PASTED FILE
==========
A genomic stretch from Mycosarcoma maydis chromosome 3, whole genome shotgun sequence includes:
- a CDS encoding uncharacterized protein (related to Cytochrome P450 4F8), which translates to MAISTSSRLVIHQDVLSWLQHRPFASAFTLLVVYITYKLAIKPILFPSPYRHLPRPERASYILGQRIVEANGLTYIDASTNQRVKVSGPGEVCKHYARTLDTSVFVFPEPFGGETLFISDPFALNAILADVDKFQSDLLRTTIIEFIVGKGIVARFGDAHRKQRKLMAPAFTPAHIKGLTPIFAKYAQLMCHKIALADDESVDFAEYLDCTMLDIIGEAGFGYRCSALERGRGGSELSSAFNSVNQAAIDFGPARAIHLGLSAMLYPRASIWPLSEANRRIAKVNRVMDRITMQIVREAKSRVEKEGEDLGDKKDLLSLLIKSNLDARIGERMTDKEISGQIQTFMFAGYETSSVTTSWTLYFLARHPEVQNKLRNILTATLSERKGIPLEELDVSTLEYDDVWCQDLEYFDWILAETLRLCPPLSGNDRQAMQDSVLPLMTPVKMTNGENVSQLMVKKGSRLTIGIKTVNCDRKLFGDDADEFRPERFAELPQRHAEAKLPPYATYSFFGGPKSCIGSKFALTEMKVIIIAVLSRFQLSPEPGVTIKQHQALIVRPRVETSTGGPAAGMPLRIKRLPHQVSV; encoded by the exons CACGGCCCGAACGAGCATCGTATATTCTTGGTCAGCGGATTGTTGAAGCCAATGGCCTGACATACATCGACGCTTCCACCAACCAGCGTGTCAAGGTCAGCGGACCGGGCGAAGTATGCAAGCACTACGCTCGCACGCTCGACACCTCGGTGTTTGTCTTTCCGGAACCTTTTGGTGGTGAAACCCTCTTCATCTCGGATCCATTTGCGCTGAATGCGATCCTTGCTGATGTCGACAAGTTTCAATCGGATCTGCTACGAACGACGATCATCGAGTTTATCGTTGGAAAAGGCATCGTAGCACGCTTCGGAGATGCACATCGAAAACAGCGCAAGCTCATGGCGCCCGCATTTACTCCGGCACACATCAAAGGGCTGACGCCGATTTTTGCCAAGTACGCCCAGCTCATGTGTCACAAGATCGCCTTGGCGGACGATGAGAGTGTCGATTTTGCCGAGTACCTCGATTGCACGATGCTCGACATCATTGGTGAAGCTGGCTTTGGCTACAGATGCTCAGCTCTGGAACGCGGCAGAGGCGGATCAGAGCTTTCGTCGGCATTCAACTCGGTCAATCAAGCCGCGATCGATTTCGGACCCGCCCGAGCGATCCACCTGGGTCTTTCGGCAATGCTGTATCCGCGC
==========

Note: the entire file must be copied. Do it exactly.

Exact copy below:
A genomic stretch from Mycosarcoma maydis chromosome 3, whole genome shotgun sequence includes:
- a CDS encoding uncharacterized protein (related to Cytochrome P450 4F8), which translates to MAISTSSRLVIHQDVLSWLQHRPFASAFTLLVVYITYKLAIKPILFPSPYRHLPRPERASYILGQRIVEANGLTYIDASTNQRVKVSGPGEVCKHYARTLDTSVFVFPEPFGGETLFISDPFALNAILADVDKFQSDLLRTTIIEFIVGKGIVARFGDAHRKQRKLMAPAFTPAHIKGLTPIFAKYAQLMCHKIALADDESVDFAEYLDCTMLDIIGEAGFGYRCSALERGRGGSELSSAFNSVNQAAIDFGPARAIHLGLSAMLYPRASIWPLSEANRRIAKVNRVMDRITMQIVREAKSRVEKEGEDLGDKKDLLSLLIKSNLDARIGERMTDKEISGQIQTFMFAGYETSSVTTSWTLYFLARHPEVQNKLRNILTATLSERKGIPLEELDVSTLEYDDVWCQDLEYFDWILAETLRLCPPLSGNDRQAMQDSVLPLMTPVKMTNGENVSQLMVKKGSRLTIGIKTVNCDRKLFGDDADEFRPERFAELPQRHAEAKLPPYATYSFFGGPKSCIGSKFALTEMKVIIIAVLSRFQLSPEPGVTIKQHQALIVRPRVETSTGGPAAGMPLRIKRLPHQVSV; encoded by the exons CACGGCCCGAACGAGCATCGTATATTCTTGGTCAGCGGATTGTTGAAGCCAATGGCCTGACATACATCGACGCTTCCACCAACCAGCGTGTCAAGGTCAGCGGACCGGGCGAAGTATGCAAGCACTACGCTCGCACGCTCGACACCTCGGTGTTTGTCTTTCCGGAACCTTTTGGTGGTGAAACCCTCTTCATCTCGGATCCATTTGCGCTGAATGCGATCCTTGCTGATGTCGACAAGTTTCAATCGGATCTGCTACGAACGACGATCATCGAGTTTATCGTTGGAAAAGGCATCGTAGCACGCTTCGGAGATGCACATCGAAAACAGCGCAAGCTCATGGCGCCCGCATTTACTCCGGCACACATCAAAGGGCTGACGCCGATTTTTGCCAAGTACGCCCAGCTCATGTGTCACAAGATCGCCTTGGCGGACGATGAGAGTGTCGATTTTGCCGAGTACCTCGATTGCACGATGCTCGACATCATTGGTGAAGCTGGCTTTGGCTACAGATGCTCAGCTCTGGAACGCGGCAGAGGCGGATCAGAGCTTTCGTCGGCATTCAACTCGGTCAATCAAGCCGCGATCGATTTCGGACCCGCCCGAGCGATCCACCTGGGTCTTTCGGCAATGCTGTATCCGCGC